Good advertising, for example, attracted 68 people to a snow tubing tour in March – it was designed for 30 people.

“That’s a good problem,” Baker said.

Bembry said black people tend to trust community members who plan and lead events like Black People Who Hike or Outdoor Afro. These groups can help people learn how to get outdoors, which is a significant barrier to getting started, Bembry said. People initially seem more comfortable going outside in large groups of 10 or more people, he said.

“You’d be surprised how many people in different communities across this country don’t know how to pitch a tent,” Bembry said. “These are simple learning tasks that many people are uncomfortable with and just need to learn.”

A little help from more experienced folks can go a long way, he said.

Experienced community members can also help Black people overcome generations of what Bembry calls historical trauma that leads to fear of nature, Bembry said. He said he remembered his grandmother telling him not to go into the woods at night.

“A lot of people overcome that fear,” he said. “It takes one, two or three trips for people to really get over it completely. The risk and reward function kicks in around the second or third trip.”

Additionally, equipment costs can present a difficulty for people who want to go outdoors first, Bembry said.

For example, he said, hiking boots can cost $200 to $300.

For her part, Commissioner Sophia Danenberg, the only black member of the Washington State Parks and Recreation Commission, said it’s also hard to know where to buy gear when going outdoors for the first time. She bought her first outdoor gear from Goodwill, including an external frame backpack formerly used by the Boy Scouts.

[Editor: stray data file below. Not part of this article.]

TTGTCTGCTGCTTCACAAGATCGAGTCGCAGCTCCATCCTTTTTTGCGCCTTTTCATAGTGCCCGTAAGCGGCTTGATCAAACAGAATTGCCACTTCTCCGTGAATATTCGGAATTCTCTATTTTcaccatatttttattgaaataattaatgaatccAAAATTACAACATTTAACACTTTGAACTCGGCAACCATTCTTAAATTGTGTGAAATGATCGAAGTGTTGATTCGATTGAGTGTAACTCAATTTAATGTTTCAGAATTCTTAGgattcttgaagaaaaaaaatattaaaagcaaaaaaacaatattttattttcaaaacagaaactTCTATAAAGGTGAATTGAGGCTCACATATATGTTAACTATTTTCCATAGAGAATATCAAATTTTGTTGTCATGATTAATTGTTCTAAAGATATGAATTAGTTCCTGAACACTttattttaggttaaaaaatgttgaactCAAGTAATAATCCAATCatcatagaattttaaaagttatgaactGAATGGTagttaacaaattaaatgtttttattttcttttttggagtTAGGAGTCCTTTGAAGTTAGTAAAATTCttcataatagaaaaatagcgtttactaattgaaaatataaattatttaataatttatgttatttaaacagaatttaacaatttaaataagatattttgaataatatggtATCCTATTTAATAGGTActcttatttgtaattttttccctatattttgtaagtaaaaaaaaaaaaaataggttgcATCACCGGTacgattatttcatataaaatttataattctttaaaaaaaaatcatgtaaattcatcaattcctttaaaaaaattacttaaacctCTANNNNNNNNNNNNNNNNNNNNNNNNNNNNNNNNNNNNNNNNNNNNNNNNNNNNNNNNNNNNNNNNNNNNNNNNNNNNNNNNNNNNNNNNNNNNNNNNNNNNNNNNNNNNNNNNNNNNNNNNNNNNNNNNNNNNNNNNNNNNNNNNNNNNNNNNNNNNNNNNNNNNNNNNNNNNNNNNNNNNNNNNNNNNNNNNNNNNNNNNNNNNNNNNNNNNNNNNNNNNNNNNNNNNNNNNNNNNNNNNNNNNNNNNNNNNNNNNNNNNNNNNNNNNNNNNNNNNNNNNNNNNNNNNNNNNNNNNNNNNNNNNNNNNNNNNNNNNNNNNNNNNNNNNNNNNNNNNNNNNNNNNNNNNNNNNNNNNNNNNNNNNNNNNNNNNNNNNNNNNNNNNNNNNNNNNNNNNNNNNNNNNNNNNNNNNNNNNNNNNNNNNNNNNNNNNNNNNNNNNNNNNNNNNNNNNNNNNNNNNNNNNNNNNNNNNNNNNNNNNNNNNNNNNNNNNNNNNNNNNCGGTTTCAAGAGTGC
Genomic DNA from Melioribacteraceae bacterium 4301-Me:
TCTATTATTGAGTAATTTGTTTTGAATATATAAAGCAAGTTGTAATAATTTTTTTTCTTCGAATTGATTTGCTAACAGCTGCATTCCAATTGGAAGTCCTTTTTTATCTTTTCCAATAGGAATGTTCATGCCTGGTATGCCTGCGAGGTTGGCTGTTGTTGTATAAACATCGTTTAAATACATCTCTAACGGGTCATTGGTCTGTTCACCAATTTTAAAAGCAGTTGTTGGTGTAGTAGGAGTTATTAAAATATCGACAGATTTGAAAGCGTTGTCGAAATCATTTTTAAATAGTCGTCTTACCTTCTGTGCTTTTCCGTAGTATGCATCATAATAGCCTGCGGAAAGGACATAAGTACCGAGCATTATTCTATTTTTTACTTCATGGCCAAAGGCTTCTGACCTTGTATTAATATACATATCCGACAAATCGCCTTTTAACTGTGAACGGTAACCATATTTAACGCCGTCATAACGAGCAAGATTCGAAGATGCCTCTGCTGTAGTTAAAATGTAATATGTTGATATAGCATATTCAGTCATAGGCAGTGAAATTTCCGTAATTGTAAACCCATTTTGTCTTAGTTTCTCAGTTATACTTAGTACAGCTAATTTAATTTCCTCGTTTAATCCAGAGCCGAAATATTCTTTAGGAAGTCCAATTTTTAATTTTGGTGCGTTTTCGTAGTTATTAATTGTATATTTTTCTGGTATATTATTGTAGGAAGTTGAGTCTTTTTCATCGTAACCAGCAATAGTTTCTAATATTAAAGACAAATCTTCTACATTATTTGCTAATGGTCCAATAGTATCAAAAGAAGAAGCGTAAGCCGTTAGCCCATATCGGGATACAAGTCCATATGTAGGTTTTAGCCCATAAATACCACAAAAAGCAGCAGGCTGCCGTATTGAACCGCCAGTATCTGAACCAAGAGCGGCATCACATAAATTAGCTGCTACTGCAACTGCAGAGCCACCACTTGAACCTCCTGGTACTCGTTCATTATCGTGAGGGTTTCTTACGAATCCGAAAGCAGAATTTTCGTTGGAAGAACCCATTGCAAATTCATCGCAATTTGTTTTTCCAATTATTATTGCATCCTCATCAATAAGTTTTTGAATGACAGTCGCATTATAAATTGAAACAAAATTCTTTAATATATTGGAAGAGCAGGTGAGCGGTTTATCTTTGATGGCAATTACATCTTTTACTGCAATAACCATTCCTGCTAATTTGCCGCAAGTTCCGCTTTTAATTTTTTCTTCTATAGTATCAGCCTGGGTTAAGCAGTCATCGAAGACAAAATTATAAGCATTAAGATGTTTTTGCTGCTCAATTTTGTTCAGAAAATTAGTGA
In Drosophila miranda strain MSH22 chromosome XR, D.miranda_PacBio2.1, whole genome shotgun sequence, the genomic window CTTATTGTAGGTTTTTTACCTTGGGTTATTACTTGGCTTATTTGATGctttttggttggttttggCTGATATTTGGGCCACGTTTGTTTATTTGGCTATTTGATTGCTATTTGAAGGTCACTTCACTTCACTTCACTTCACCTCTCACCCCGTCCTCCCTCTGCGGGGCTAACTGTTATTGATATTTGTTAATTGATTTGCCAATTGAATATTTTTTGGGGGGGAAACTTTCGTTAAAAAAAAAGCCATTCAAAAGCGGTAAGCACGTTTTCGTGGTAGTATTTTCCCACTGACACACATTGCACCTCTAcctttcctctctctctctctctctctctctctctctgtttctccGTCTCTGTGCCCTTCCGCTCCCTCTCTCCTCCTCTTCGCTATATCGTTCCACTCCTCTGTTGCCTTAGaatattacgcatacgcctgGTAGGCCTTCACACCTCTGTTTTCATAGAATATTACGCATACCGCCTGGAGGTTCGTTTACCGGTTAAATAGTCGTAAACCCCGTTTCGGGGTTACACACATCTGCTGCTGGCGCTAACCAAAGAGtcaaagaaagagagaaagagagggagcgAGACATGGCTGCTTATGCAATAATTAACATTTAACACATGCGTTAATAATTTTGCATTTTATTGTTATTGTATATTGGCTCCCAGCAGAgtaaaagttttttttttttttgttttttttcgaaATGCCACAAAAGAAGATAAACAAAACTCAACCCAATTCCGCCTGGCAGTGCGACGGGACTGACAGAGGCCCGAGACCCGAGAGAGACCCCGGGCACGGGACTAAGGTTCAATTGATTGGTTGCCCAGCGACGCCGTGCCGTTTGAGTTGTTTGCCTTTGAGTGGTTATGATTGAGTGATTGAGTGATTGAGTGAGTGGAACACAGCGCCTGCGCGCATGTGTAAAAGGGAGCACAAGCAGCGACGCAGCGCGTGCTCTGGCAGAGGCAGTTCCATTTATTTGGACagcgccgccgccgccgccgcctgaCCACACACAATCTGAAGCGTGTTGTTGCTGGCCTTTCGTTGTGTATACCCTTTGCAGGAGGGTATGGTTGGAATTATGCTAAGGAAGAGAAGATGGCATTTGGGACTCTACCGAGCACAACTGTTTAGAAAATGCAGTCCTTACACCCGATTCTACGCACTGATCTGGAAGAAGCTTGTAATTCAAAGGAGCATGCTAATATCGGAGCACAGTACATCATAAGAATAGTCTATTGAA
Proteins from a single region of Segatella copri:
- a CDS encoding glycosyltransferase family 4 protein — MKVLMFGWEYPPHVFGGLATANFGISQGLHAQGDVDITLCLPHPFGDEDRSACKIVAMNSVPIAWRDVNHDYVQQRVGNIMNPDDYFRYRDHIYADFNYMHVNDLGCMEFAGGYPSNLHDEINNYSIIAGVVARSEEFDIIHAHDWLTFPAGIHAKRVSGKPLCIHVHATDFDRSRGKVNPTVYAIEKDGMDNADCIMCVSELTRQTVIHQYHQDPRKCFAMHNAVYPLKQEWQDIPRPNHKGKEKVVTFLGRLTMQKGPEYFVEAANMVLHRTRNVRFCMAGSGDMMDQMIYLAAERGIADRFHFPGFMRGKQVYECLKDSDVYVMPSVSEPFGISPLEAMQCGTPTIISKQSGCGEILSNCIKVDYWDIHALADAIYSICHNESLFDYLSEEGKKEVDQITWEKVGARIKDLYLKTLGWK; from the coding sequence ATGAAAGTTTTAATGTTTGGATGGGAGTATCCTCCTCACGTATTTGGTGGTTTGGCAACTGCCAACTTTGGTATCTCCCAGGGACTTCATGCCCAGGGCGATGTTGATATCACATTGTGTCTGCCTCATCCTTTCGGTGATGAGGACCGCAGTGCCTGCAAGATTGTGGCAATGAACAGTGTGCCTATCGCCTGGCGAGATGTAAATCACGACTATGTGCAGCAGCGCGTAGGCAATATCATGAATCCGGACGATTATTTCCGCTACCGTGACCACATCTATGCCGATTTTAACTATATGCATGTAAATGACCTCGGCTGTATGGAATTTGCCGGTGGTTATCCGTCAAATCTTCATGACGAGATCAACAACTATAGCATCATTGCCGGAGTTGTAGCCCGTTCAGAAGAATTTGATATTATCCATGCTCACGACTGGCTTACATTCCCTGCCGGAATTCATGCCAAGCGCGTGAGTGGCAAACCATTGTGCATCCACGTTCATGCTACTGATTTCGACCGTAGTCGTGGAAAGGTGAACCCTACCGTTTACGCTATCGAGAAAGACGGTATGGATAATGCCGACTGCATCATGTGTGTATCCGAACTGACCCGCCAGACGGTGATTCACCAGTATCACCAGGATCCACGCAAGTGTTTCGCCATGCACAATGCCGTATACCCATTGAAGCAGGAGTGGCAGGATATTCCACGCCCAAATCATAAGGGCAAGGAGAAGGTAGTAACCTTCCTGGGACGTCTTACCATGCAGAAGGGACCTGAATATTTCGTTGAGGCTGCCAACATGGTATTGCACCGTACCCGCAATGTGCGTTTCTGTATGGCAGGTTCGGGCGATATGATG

Additionally, Washington state parks need more inclusivity in their own hiring, volunteer development and supplier partnerships, said Chevon Powell, a working group member who owns outdoor events company Golden Brick Events.

At the beginning of the meeting, Valerie Roberts, manager of the State Parks volunteer program, said the volunteer program is building relationships with new volunteers from many of Washington’s communities.

For her part, Danenberg said State Parks is not diverse in terms of employment or volunteers. At an event in Goldendale last week, she said she saw another person of color.

“I have to say, I saw a black woman, and just as I was about to say, ‘Hey girl!’ when I realized she was part of Governor Inslee’s security detail,” Danenberg said.

To increase diversity, equity, and inclusion in dealing with the public, she suggested increasing diversity training and camp host diversity in state parks.

To make camp hosting easier, Commissioner Mike Latimer said state parks might consider creating camp host positions in locations with yurts or cabins so hosts don’t have to buy their own RVs.

However, according to Danenberg, it is difficult to recruit more diverse volunteers.

“They are effectively demanding free labor from people who have been denied the ability to build generational wealth,” Danenberg said.

Next, Bembry said, the state needs to do more research into how black Washingtonians enjoy outdoor recreation, including focus groups and a broader survey of people who don’t already visit state parks.

“Reconnecting with nature is an inalienable right,” Bembry said.

[Copyright 2022 Northwest News Network]